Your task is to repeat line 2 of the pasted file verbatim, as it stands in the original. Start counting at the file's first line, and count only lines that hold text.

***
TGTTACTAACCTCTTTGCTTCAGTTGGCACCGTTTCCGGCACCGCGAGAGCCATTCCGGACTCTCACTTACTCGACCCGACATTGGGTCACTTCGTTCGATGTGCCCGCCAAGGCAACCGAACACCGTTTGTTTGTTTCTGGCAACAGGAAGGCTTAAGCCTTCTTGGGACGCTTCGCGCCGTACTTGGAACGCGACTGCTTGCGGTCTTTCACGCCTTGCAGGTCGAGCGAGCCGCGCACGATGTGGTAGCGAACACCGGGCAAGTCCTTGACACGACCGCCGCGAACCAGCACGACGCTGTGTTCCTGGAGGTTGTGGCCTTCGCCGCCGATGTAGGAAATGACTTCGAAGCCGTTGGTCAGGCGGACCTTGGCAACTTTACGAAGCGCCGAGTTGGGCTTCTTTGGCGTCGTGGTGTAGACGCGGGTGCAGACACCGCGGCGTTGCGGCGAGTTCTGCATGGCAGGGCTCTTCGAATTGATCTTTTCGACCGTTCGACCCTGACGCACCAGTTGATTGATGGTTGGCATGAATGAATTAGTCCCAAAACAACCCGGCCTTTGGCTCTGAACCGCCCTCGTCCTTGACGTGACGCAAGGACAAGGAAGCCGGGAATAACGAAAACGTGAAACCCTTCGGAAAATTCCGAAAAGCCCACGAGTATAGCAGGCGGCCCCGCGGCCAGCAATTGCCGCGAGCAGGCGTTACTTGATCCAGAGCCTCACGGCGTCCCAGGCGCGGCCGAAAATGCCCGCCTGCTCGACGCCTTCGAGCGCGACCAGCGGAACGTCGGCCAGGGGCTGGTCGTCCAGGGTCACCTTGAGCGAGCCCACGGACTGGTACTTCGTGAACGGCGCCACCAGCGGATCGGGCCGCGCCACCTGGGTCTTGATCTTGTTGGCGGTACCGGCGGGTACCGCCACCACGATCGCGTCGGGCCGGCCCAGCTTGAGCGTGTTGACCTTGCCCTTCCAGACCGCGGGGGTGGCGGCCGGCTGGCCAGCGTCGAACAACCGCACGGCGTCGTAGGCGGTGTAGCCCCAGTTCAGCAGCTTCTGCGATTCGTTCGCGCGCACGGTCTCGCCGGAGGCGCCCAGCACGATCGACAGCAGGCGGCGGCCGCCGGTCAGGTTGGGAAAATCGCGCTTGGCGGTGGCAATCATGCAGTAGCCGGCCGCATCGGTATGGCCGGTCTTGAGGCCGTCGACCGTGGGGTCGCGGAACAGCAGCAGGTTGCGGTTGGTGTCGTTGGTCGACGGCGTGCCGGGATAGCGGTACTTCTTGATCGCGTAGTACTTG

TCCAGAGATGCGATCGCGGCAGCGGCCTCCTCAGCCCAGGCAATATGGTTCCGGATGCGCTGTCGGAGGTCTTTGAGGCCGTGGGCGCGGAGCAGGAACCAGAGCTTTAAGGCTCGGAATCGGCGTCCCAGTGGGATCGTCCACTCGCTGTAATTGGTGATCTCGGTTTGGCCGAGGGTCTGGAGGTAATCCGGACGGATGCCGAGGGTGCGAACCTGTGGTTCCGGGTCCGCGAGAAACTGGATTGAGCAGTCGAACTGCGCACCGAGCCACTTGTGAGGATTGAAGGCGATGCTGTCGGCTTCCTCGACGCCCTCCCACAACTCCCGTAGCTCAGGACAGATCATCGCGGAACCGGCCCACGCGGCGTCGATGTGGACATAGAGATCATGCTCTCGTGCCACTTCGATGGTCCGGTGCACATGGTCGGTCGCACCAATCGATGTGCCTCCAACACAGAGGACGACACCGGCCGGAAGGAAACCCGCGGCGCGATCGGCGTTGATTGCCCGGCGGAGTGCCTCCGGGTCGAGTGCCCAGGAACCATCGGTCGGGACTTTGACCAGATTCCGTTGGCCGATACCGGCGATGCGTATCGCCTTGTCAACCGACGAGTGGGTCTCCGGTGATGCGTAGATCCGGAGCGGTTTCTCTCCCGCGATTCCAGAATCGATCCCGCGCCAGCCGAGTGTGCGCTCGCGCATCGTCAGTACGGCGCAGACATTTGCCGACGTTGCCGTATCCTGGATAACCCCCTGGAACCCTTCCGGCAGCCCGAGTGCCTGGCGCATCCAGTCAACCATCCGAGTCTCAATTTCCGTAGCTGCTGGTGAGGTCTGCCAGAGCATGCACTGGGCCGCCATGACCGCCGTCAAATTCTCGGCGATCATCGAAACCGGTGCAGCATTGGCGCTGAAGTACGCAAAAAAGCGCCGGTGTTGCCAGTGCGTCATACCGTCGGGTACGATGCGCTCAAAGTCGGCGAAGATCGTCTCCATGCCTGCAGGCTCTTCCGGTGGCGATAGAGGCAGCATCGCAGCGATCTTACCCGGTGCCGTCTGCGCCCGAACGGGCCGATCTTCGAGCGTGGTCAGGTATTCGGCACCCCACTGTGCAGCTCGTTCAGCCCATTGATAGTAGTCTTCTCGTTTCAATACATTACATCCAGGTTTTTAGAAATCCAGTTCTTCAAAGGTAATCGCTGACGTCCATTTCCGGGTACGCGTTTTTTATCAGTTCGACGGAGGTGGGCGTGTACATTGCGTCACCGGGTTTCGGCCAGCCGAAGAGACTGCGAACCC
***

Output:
TCCAGAGATGCGATCGCGGCAGCGGCCTCCTCAGCCCAGGCAATATGGTTCCGGATGCGCTGTCGGAGGTCTTTGAGGCCGTGGGCGCGGAGCAGGAACCAGAGCTTTAAGGCTCGGAATCGGCGTCCCAGTGGGATCGTCCACTCGCTGTAATTGGTGATCTCGGTTTGGCCGAGGGTCTGGAGGTAATCCGGACGGATGCCGAGGGTGCGAACCTGTGGTTCCGGGTCCGCGAGAAACTGGATTGAGCAGTCGAACTGCGCACCGAGCCACTTGTGAGGATTGAAGGCGATGCTGTCGGCTTCCTCGACGCCCTCCCACAACTCCCGTAGCTCAGGACAGATCATCGCGGAACCGGCCCACGCGGCGTCGATGTGGACATAGAGATCATGCTCTCGTGCCACTTCGATGGTCCGGTGCACATGGTCGGTCGCACCAATCGATGTGCCTCCAACACAGAGGACGACACCGGCCGGAAGGAAACCCGCGGCGCGATCGGCGTTGATTGCCCGGCGGAGTGCCTCCGGGTCGAGTGCCCAGGAACCATCGGTCGGGACTTTGACCAGATTCCGTTGGCCGATACCGGCGATGCGTATCGCCTTGTCAACCGACGAGTGGGTCTCCGGTGATGCGTAGATCCGGAGCGGTTTCTCTCCCGCGATTCCAGAATCGATCCCGCGCCAGCCGAGTGTGCGCTCGCGCATCGTCAGTACGGCGCAGACATTTGCCGACGTTGCCGTATCCTGGATAACCCCCTGGAACCCTTCCGGCAGCCCGAGTGCCTGGCGCATCCAGTCAACCATCCGAGTCTCAATTTCCGTAGCTGCTGGTGAGGTCTGCCAGAGCATGCACTGGGCCGCCATGACCGCCGTCAAATTCTCGGCGATCATCGAAACCGGTGCAGCATTGGCGCTGAAGTACGCAAAAAAGCGCCGGTGTTGCCAGTGCGTCATACCGTCGGGTACGATGCGCTCAAAGTCGGCGAAGATCGTCTCCATGCCTGCAGGCTCTTCCGGTGGCGATAGAGGCAGCATCGCAGCGATCTTACCCGGTGCCGTCTGCGCCCGAACGGGCCGATCTTCGAGCGTGGTCAGGTATTCGGCACCCCACTGTGCAGCTCGTTCAGCCCATTGATAGTAGTCTTCTCGTTTCAATACATTACATCCAGGTTTTTAGAAATCCAGTTCTTCAAAGGTAATCGCTGACGTCCATTTCCGGGTACGCGTTTTTTATCAGTTCGACGGAGGTGGGCGTGTACATTGCGTCACCGGGTTTCGGCCAGCCGAAGAGACTGCGAACCC